The sermon this evening was encouraging. Not that I've never heard this before, but it was somewhat one of those I find difficult to relate.
Our pastor helped me to see an example from the Scripture how Paul defended himself to the Corinthians, as I felt that I've been misunderstood.
The signs of a true apostle were performed among you with utmost patience, with signs and wonders and mighty works. For in what were you less favored than the rest of the churches, except that I myself did not burden you? Forgive me this wrong!
I will most gladly spend and be spent for your souls. If I love you more, am I to be loved less?
2 Corinthians 12:11-21
I'm not sure if this is cultural or just personality, as I sat in the pew I was thinking... It's just life, God, people misunderstand each other all the time.
My cases were surely... so trivial compared to what Paul experienced. But the Scripture is indeed relevant across culture, across continents, across generations. Our pastor did take examples from current situations of misunderstanding. So, what do I have to say to defend myself? In where I'm from, as a woman, not old enough to prove I deserve to be paid attention to when I speak up, defending myself before others is something our people tend not to do...
Or perhaps the question is, what sort of misunderstanding that is worth defending for? How do I choose my battles?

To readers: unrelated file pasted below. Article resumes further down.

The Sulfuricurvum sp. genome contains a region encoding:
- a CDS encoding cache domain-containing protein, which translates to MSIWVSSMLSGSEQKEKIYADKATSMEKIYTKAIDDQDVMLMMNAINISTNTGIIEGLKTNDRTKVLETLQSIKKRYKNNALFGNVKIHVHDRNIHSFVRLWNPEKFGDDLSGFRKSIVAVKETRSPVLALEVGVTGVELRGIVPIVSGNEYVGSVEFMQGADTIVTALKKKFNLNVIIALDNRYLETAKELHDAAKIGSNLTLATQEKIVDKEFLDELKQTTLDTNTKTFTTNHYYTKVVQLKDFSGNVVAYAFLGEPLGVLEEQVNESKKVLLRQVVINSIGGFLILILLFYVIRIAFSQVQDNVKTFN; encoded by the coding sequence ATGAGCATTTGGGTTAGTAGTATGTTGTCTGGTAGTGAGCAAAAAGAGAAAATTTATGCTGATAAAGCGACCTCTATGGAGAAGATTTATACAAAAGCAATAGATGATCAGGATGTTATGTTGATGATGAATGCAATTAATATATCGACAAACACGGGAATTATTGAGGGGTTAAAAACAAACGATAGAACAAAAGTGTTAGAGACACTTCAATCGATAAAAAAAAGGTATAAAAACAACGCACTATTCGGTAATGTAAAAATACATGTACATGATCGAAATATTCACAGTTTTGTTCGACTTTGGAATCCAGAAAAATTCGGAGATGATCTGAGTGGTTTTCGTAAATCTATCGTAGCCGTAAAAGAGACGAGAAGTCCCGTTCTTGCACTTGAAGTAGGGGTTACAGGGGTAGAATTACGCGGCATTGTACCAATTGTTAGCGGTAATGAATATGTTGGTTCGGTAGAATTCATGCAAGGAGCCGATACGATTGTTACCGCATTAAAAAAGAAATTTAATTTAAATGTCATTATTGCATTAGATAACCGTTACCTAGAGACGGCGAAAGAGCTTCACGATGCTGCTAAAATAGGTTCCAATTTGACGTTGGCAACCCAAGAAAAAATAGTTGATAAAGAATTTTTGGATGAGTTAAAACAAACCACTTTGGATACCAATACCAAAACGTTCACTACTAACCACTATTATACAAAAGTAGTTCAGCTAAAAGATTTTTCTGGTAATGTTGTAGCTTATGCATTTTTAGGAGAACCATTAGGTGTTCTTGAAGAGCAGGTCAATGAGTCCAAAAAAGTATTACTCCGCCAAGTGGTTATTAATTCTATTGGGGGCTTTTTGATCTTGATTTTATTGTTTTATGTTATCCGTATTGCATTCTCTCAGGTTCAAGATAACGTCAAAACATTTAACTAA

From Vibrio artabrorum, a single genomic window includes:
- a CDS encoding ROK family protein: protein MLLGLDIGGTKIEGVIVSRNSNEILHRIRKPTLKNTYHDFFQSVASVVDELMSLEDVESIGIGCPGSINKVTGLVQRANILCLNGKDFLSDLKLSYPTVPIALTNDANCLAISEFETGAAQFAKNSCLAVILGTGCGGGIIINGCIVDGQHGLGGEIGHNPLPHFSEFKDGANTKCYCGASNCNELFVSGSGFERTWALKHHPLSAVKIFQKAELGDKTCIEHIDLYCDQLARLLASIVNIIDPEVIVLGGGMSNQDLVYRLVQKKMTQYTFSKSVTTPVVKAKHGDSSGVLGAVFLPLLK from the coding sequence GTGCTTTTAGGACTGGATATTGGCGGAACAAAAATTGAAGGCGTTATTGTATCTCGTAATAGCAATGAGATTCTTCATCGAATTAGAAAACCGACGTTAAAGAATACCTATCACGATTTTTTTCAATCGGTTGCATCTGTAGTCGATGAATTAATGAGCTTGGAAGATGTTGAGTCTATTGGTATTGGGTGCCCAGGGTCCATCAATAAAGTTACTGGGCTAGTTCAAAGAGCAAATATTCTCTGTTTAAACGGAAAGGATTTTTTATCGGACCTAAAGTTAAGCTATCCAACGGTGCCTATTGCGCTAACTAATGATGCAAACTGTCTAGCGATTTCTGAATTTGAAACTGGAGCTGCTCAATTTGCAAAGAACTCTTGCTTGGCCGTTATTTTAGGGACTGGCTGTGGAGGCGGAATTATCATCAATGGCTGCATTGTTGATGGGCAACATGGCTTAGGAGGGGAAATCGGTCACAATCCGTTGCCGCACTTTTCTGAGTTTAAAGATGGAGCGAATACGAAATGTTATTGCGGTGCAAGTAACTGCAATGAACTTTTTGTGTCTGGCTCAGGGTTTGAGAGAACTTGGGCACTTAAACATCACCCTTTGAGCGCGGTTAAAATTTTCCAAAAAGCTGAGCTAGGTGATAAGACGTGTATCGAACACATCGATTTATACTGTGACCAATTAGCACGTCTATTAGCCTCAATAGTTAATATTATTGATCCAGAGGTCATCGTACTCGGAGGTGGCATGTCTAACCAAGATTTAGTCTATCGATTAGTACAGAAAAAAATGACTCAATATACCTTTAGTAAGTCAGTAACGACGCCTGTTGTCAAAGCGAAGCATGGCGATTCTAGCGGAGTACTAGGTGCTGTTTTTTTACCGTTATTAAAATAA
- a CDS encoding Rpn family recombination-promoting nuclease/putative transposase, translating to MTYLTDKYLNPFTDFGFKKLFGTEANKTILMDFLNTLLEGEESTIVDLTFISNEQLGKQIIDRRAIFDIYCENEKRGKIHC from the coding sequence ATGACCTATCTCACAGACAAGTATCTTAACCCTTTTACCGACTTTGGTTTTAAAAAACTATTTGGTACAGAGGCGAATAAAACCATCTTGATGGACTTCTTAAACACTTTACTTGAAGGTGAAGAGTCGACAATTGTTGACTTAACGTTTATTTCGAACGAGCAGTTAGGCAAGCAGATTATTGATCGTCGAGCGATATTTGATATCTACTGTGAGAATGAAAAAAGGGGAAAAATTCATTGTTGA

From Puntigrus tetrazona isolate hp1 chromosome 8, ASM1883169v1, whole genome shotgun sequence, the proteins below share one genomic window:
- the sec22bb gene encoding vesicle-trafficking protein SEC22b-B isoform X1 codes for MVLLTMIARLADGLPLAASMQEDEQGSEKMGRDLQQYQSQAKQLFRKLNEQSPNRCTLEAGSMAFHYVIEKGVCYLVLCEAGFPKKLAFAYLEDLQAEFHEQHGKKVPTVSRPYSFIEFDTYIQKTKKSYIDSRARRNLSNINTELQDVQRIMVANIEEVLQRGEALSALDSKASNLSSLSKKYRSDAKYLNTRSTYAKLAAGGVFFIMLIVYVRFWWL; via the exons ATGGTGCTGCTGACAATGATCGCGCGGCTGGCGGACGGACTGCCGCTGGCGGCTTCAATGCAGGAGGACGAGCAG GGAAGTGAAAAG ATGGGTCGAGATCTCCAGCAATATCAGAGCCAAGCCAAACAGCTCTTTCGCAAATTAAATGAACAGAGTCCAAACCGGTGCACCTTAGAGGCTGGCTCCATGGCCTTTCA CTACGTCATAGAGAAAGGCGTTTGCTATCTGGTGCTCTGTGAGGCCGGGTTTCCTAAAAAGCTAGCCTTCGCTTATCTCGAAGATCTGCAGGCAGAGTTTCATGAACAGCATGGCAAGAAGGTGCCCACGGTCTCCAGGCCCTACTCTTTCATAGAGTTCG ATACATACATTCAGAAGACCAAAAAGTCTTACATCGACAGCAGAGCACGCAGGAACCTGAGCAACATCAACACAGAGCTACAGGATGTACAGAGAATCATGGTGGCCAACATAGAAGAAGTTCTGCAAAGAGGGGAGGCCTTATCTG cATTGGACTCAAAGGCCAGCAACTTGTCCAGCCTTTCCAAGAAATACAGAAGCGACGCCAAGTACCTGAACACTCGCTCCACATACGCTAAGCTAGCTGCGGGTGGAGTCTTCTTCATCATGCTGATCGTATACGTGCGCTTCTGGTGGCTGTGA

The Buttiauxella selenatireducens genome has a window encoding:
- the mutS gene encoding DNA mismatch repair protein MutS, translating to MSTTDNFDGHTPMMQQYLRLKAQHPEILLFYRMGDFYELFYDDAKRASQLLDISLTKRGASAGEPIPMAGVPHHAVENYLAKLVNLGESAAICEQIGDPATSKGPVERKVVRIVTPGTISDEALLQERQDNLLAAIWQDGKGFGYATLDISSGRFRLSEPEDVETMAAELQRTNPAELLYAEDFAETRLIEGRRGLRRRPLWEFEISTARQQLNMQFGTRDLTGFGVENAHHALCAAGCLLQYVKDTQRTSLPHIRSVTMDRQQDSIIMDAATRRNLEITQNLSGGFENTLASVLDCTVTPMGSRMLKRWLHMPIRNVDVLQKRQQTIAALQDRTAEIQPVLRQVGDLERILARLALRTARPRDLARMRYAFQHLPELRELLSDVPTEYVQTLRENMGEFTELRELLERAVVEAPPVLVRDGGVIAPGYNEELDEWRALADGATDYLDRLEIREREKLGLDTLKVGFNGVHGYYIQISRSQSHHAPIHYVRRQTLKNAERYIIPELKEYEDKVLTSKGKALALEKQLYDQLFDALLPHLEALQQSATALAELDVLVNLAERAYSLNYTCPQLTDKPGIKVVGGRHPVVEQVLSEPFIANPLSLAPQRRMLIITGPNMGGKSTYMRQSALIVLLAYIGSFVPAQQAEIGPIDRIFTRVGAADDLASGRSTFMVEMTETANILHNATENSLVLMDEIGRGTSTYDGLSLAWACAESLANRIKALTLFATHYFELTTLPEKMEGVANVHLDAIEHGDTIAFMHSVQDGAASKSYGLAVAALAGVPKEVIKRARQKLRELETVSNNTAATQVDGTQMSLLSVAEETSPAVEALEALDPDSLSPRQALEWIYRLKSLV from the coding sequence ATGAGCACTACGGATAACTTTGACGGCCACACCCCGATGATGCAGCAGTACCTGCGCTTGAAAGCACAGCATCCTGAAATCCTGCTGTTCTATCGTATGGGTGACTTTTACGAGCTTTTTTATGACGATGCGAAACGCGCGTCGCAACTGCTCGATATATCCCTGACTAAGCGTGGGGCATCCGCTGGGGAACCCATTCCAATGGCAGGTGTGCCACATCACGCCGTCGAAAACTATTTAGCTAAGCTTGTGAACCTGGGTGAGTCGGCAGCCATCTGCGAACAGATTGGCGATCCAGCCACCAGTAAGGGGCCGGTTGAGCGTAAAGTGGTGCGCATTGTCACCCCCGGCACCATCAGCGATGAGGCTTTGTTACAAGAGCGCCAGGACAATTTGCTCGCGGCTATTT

Earlier over dinner I heard myself telling my adopted sister part of the story; how I've let someone to be a 'controller' over me and how that creates misunderstanding... I told my adopted sister how I tried to "fix" my 'controller', when at the same I was her victim, and how I finally gave up.
I still felt eerie each time I remembered what the controlling friend did to me; and that it happened just several months ago.
My adopted sister, being extroverted as she is, joyfully told me, "You're free from her now! You're miles away from her!"
She is right, I'm now free from my 'controller', yet I knew, I've been misunderstood and victimized and left puzzling... I didn't even want to be in this battle; but someone else had created this and I'm now here to pick up the ruin.
picture: courtesy of Discover Northern Ireland; mountain Slieve Bearnagh (from the Irish: Sliabh Bearna)